Bicknell's second contention is that the three-year statute of limitations, 26 U.S.C. § 6501(a),1 bars the District Director's 1967 assessment of an excise tax determined to be due in 1959. Basically, 26 U.S.C. § 6501(a) provides that "the amount of any tax imposed by this title shall be assessed within three years after the return was filed." In this action, the controversy involves the time of the actual filing of the return. The Brookhaven Country Club filed its quarterly federal excise tax return for the quarter ending September 30, 1959, using a Form 720.2 Form 720 has one line which is marked "Club dues, initiation fees, life memberships." These categories are fused and no separate listing is provided. On the return, upon the line marked as above, there appeared the amount $5,398.57 which included tax collected by the Country Club from Bicknell with respect to dues paid by him during that quarter, but did not include tax on payment by Bicknell to Manning for his membership. Bicknell contends that the inclusion of an amount on this line constituted a filing and started the statute of limitations to run on these three categories, i.e. club dues, initiation fees, and life memberships. To support this position, appellant cites Rev.Rul. 59-366, C.B. 1959-2, 418, and Rev.Rul. 60-312, C.B. 1960-2, 398, which are best summarized in the syllabus to Rev.Rul 59-366 as follows:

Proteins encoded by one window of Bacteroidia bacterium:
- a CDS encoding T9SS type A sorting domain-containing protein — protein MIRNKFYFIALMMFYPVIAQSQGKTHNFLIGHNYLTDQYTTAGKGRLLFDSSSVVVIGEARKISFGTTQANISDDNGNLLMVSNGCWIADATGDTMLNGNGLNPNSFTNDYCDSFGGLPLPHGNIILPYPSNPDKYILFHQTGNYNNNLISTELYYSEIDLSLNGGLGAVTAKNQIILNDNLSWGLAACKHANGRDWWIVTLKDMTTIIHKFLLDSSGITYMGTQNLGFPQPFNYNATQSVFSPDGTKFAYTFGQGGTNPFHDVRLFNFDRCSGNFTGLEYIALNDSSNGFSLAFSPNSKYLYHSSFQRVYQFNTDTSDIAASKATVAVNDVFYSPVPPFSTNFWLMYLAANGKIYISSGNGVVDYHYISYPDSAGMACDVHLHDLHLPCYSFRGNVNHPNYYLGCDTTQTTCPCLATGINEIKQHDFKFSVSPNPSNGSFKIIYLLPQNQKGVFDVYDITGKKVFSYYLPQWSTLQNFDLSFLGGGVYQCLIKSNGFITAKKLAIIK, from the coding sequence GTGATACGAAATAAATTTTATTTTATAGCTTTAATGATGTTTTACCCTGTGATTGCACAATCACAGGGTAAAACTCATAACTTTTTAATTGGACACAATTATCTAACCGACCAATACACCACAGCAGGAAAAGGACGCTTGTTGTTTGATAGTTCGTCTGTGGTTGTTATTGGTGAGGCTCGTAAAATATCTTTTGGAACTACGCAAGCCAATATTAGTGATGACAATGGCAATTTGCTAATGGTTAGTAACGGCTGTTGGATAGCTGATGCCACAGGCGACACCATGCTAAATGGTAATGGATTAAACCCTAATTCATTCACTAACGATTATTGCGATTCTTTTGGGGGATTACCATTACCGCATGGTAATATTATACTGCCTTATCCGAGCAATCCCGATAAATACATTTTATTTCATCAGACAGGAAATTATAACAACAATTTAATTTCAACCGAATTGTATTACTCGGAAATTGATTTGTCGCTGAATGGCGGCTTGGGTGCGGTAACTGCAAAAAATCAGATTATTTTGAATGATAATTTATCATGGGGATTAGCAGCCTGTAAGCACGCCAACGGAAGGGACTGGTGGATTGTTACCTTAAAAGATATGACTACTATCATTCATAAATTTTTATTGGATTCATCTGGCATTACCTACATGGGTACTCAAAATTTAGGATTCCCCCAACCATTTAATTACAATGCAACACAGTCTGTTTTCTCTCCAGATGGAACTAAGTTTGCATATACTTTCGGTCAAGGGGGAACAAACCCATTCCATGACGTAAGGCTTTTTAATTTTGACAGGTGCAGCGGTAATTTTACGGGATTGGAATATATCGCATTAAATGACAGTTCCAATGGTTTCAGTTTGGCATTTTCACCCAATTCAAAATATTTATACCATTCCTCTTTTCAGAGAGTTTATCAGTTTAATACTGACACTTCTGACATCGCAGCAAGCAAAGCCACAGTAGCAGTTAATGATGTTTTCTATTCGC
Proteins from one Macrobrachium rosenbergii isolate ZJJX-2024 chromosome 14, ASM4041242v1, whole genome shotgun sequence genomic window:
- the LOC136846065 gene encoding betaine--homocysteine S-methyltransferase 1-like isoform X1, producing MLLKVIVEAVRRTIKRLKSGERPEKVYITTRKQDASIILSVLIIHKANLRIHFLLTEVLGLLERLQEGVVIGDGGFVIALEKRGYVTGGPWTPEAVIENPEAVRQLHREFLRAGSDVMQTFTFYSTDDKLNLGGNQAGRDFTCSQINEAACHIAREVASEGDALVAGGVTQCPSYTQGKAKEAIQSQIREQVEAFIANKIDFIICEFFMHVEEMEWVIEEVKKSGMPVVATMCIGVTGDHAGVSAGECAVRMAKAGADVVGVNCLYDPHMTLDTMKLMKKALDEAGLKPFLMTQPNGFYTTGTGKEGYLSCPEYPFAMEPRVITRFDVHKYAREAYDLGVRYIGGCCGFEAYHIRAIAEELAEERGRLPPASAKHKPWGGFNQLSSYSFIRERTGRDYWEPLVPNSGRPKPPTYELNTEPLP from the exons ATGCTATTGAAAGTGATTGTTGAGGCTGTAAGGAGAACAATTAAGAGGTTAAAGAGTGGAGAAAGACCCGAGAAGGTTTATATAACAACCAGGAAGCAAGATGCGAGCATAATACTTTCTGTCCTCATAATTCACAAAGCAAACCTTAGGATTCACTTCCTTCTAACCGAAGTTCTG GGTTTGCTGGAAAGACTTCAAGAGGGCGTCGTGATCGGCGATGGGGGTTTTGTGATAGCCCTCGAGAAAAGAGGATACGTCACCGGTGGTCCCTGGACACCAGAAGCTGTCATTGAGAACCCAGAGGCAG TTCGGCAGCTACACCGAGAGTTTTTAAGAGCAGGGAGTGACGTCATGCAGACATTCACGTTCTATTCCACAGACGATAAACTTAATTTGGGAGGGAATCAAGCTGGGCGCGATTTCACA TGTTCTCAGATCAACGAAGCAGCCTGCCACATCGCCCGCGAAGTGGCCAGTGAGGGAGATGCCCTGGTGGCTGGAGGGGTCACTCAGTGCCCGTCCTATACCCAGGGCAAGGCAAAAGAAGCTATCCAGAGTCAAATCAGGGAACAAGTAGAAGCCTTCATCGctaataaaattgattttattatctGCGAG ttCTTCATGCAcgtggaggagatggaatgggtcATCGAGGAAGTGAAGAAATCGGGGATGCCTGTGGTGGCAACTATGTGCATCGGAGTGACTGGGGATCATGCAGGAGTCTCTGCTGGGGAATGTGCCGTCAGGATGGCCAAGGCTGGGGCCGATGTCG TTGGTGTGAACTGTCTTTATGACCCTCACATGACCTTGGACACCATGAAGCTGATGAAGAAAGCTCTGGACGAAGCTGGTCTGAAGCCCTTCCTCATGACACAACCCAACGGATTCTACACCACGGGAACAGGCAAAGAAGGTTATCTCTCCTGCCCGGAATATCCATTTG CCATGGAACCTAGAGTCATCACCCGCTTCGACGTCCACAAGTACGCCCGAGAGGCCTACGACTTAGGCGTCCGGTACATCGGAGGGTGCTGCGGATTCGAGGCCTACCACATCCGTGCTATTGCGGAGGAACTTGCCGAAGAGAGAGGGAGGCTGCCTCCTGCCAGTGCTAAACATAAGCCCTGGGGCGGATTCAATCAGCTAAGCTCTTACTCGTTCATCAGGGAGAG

"Where a person, who is liable for reporting more than one category of the excise taxes required to be reported on Form 720, Quarterly Federal Excise Tax Return, files a return on which he reports one or more categories of tax, but makes no entry on the return concerning any other category, he has filed no return for the category of tax for which no entry was made.
"Where a person who is required to file a Form 720 enters on any line of such form the word `none' or a `zero', such entry constitutes the filing of a return for the category or categories of excise tax to which that line relates. Accordingly, with respect to the person submitting the Form 720, the statute of limitations, as it relates to the assessment and collection of the category of excise tax involved, starts to run from the date the return is filed."
However, the teachings of Rausaw v. United States, 253 F.Supp. 528 (S.D. Tex. 1966), aff'd. per curiam 376 F.2d 154 (5 Cir. 1967) demonstrate that the failure of a taxpayer to make an affirmative entry on the tax return reflects a denial of liability for the tax; and, accordingly, does not commence the statute of limitations to run. This rule of law has been affirmed and restated in cases in this circuit and others. United States v. Bailey, 383 F.2d 9 (5 Cir. 1967); McDonald v. United States, 315 F.2d 796 (6 Cir. 1963). Bicknell argues that these cases were concerned with taxing forms that listed the categories separately which are unlike Form 720's lump sum treatment of three categories. This contention is best answered by a review of Hulette v. United States, 315 F.2d 826 (6 Cir. 1963), in which the Court concluded: